Impact of neighborhood and individual socioeconomic status on survival after breast cancer varies by race/ethnicity: The Neighborhood and Breast Cancer Study
Published Date:Mar 11 2014
Source:Cancer Epidemiol Biomarkers Prev. 23(5):793-811.
Breast Cancer Survival
Carcinoma, Ductal, Breast
Continental Population Groups
Neighborhood Socioeconomic Status
Pubmed Central ID:PMC4018239
Funding:HHSN261201000034C/PHS HHS/United States
HHSN261201000035C/PHS HHS/United States
HHSN261201000140C/PHS HHS/United States
P30 ES007048/ES/NIEHS NIH HHS/United States
R01 CA140058/CA/NCI NIH HHS/United States
R01 CA63446/CA/NCI NIH HHS/United States
R01 CA77305/CA/NCI NIH HHS/United States
R01CA140058/CA/NCI NIH HHS/United States
R21 CA133255/CA/NCI NIH HHS/United States
R21CA133255/CA/NCI NIH HHS/United States
U58DP003862-01/DP/NCCDPHP CDC HHS/United States
UM1 CA164920/CA/NCI NIH HHS/United States
Research is limited on the independent and joint effects of individual- and neighborhood-level socioeconomic status (SES) on breast cancer survival across different racial/ethnic groups.
We studied individual-level SES, measured by self-reported education, and a composite neighborhood SES (nSES) measure in females (1,068 non-Hispanic whites, 1,670 Hispanics, 993 African-Americans, and 674 Asian-Americans), aged 18–79 years and diagnosed 1995–2008, in the San Francisco Bay Area. We evaluated all-cause and breast cancer-specific survival using stage-stratified Cox proportional hazards models with cluster adjustment for census block groups.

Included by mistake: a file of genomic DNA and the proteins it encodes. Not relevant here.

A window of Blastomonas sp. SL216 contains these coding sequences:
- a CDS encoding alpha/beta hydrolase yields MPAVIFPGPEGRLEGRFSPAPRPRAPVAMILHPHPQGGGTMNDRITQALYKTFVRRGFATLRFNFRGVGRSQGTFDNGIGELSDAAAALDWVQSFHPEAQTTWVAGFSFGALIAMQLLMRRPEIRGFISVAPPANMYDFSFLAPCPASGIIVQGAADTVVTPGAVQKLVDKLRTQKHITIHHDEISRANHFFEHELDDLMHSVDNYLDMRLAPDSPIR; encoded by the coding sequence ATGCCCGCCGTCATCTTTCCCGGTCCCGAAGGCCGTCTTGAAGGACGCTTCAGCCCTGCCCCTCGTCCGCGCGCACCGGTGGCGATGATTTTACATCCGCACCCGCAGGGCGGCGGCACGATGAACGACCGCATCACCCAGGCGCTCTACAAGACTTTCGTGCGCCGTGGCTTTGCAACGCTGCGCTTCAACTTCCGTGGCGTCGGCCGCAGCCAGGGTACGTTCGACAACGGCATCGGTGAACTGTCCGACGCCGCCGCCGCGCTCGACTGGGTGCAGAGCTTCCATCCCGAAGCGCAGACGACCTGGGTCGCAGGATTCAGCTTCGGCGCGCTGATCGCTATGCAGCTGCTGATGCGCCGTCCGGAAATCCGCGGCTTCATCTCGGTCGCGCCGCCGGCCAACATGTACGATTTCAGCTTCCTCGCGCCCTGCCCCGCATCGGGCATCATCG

In models adjusting for education and nSES, lower nSES was associated with worse all-cause survival among African-Americans (p-trend=0.03), Hispanics (p-trend=0.01) and Asian-Americans (p-trend=0.01). Education was not associated with all-cause survival. For breast cancer-specific survival, lower nSES was associated with poorer survival only among Asian-Americans (p-trend=0.01). When nSES and education were jointly considered, women with low education and low nSES had 1.4 to 2.7-times worse all-cause survival than women with high education and high nSES across all races/ethnicities. Among African-Americans and Asian-Americans, women with high education and low nSES had 1.6 to 1.9-times worse survival, respectively. For breast cancer-specific survival, joint associations were found only among Asian-Americans with worse survival for those with low nSES regardless of education.
Both neighborhood and individual SES are associated with survival after breast cancer diagnosis, but these relationships vary by race/ethnicity.
A better understanding of the relative contributions and interactions of SES with other factors will inform targeted interventions towards reducing long-standing disparities in breast cancer survival.
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